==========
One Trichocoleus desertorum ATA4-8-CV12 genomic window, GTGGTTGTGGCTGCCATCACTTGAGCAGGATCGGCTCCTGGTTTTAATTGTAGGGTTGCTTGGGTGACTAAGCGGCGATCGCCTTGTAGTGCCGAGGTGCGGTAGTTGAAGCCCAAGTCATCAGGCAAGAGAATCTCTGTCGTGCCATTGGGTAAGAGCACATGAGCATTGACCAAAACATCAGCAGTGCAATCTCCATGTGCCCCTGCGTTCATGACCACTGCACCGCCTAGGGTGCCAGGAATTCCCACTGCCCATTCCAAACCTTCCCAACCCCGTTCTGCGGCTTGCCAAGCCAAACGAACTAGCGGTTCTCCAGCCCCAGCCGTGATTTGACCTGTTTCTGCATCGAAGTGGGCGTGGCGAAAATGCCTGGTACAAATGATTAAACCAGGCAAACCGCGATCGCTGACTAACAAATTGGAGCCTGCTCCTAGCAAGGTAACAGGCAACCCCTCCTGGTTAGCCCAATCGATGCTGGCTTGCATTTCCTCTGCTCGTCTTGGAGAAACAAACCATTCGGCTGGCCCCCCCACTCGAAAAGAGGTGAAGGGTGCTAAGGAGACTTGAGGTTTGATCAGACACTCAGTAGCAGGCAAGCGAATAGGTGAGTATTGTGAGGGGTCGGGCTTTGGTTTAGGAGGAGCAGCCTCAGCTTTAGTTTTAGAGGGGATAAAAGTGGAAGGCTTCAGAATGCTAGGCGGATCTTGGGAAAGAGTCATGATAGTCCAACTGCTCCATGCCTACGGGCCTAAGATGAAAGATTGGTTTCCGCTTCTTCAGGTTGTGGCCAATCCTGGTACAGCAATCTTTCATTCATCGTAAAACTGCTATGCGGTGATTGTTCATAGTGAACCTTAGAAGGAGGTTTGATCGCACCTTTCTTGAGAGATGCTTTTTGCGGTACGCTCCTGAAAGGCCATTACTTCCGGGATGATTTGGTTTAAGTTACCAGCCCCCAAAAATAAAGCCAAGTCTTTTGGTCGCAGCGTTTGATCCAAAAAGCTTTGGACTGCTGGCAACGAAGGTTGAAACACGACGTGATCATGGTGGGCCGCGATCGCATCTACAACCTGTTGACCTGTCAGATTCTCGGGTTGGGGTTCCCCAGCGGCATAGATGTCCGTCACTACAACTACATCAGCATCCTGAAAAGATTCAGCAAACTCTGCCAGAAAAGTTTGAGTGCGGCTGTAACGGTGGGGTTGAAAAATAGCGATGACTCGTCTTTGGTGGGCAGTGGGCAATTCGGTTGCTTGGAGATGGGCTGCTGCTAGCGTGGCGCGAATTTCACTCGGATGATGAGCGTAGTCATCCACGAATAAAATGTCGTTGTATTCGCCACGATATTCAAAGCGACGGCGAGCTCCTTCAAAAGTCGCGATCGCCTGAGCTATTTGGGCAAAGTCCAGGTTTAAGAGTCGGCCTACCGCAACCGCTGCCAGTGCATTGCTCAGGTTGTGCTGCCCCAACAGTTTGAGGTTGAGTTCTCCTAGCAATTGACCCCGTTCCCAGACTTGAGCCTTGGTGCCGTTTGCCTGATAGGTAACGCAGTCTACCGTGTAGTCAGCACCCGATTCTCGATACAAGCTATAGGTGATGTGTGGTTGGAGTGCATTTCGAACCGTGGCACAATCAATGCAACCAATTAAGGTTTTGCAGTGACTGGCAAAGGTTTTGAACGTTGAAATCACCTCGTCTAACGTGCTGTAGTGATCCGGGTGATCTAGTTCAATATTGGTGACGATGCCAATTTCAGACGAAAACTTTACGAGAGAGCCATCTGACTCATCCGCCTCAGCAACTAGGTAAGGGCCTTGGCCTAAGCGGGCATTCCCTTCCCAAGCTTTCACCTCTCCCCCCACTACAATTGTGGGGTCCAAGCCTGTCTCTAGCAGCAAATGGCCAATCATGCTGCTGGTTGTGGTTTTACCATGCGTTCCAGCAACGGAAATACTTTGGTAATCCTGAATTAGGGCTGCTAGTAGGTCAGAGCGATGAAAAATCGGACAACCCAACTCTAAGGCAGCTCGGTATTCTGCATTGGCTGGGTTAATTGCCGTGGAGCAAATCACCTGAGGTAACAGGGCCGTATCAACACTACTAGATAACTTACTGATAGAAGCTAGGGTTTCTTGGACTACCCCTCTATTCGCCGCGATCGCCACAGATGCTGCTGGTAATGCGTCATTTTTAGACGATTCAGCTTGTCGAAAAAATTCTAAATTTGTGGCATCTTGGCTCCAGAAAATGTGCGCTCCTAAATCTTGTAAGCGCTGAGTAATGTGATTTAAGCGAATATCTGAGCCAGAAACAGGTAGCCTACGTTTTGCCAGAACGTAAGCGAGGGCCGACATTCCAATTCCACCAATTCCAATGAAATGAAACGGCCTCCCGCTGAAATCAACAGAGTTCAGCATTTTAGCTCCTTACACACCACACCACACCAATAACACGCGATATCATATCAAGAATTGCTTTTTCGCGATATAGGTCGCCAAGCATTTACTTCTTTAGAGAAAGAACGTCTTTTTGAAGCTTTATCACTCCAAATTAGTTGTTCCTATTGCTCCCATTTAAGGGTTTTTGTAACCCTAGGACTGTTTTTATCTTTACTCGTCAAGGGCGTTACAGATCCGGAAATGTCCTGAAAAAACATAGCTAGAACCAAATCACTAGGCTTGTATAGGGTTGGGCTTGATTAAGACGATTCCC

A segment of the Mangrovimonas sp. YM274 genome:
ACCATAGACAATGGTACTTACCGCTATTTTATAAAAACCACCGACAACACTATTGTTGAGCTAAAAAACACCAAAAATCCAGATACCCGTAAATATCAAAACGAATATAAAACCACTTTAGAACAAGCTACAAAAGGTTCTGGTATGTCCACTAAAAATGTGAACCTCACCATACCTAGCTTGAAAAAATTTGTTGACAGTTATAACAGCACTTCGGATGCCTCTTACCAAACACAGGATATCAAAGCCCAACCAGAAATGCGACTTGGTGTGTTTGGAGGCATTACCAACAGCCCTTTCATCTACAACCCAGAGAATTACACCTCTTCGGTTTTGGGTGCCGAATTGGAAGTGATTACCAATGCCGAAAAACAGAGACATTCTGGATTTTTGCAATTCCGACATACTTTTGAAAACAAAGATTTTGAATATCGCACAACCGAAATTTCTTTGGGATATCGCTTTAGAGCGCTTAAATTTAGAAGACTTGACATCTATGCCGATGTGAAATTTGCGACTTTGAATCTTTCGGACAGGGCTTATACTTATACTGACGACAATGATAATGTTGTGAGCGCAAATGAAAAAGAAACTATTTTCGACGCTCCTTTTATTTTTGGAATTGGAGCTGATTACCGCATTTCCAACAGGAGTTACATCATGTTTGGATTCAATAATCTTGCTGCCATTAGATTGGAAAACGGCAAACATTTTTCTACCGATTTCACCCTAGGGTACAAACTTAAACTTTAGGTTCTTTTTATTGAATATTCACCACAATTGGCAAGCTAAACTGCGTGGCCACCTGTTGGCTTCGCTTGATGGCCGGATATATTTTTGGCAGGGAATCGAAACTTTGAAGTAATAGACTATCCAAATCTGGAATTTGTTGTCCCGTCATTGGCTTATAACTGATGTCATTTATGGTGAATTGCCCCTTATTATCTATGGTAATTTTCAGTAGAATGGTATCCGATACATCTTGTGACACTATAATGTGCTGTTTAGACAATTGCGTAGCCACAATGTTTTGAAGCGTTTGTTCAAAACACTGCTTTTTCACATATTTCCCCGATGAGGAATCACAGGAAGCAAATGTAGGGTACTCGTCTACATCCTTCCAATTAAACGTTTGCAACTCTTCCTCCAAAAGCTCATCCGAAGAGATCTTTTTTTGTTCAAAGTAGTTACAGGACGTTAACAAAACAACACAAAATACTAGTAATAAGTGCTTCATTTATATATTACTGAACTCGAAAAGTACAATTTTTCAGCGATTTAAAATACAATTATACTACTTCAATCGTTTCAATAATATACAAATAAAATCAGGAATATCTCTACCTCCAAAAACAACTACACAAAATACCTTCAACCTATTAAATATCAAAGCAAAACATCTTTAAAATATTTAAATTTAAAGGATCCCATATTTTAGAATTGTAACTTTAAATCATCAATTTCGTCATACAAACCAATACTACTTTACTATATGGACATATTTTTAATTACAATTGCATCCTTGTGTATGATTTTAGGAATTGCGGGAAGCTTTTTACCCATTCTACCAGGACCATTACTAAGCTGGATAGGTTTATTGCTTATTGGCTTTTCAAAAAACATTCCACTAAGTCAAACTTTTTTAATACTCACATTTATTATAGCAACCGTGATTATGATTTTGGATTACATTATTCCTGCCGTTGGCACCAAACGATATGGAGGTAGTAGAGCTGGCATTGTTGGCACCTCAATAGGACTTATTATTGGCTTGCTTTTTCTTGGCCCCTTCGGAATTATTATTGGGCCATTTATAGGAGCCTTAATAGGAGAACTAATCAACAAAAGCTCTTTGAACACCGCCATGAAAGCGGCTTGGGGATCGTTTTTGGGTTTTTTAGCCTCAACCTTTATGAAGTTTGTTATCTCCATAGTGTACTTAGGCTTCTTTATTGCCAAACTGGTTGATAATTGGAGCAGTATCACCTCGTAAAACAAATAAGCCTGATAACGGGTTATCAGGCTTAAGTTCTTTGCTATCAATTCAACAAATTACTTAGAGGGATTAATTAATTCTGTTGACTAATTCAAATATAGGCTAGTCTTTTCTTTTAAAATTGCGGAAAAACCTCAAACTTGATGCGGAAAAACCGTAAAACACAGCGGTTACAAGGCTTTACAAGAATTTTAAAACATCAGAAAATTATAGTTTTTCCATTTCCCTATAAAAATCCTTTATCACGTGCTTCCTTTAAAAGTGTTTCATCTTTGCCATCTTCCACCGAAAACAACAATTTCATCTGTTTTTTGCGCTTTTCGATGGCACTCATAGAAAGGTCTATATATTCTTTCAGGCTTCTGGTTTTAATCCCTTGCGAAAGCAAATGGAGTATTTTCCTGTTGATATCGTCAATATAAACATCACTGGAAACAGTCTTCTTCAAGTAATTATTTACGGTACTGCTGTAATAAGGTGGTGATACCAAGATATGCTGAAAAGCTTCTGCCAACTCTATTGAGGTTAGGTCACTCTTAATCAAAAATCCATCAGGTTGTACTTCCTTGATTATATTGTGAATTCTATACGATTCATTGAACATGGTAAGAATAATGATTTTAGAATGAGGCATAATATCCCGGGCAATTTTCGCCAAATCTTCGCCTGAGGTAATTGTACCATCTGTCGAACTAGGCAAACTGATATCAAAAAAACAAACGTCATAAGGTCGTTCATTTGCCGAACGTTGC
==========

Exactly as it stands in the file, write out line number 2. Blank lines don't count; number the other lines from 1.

A segment of the Mangrovimonas sp. YM274 genome: